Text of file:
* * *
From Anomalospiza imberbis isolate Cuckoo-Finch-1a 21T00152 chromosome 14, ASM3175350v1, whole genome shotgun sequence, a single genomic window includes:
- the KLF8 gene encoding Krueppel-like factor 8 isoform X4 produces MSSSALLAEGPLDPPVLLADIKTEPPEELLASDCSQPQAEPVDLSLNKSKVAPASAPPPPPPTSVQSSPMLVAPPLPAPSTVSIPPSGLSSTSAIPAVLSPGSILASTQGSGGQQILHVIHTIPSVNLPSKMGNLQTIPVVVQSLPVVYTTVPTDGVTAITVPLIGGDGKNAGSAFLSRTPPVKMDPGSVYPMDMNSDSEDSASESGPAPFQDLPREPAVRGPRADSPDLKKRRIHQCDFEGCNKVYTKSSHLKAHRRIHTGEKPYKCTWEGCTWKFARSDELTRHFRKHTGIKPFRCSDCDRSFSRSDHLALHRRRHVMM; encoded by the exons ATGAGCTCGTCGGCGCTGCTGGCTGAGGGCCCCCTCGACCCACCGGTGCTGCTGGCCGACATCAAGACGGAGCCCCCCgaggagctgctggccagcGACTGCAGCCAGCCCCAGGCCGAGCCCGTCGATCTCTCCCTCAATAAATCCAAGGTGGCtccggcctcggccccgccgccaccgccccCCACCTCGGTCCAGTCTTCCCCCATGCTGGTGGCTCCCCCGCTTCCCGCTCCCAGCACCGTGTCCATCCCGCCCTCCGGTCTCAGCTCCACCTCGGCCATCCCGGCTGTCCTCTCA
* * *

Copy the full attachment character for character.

From Anomalospiza imberbis isolate Cuckoo-Finch-1a 21T00152 chromosome 14, ASM3175350v1, whole genome shotgun sequence, a single genomic window includes:
- the KLF8 gene encoding Krueppel-like factor 8 isoform X4 produces MSSSALLAEGPLDPPVLLADIKTEPPEELLASDCSQPQAEPVDLSLNKSKVAPASAPPPPPPTSVQSSPMLVAPPLPAPSTVSIPPSGLSSTSAIPAVLSPGSILASTQGSGGQQILHVIHTIPSVNLPSKMGNLQTIPVVVQSLPVVYTTVPTDGVTAITVPLIGGDGKNAGSAFLSRTPPVKMDPGSVYPMDMNSDSEDSASESGPAPFQDLPREPAVRGPRADSPDLKKRRIHQCDFEGCNKVYTKSSHLKAHRRIHTGEKPYKCTWEGCTWKFARSDELTRHFRKHTGIKPFRCSDCDRSFSRSDHLALHRRRHVMM; encoded by the exons ATGAGCTCGTCGGCGCTGCTGGCTGAGGGCCCCCTCGACCCACCGGTGCTGCTGGCCGACATCAAGACGGAGCCCCCCgaggagctgctggccagcGACTGCAGCCAGCCCCAGGCCGAGCCCGTCGATCTCTCCCTCAATAAATCCAAGGTGGCtccggcctcggccccgccgccaccgccccCCACCTCGGTCCAGTCTTCCCCCATGCTGGTGGCTCCCCCGCTTCCCGCTCCCAGCACCGTGTCCATCCCGCCCTCCGGTCTCAGCTCCACCTCGGCCATCCCGGCTGTCCTCTCA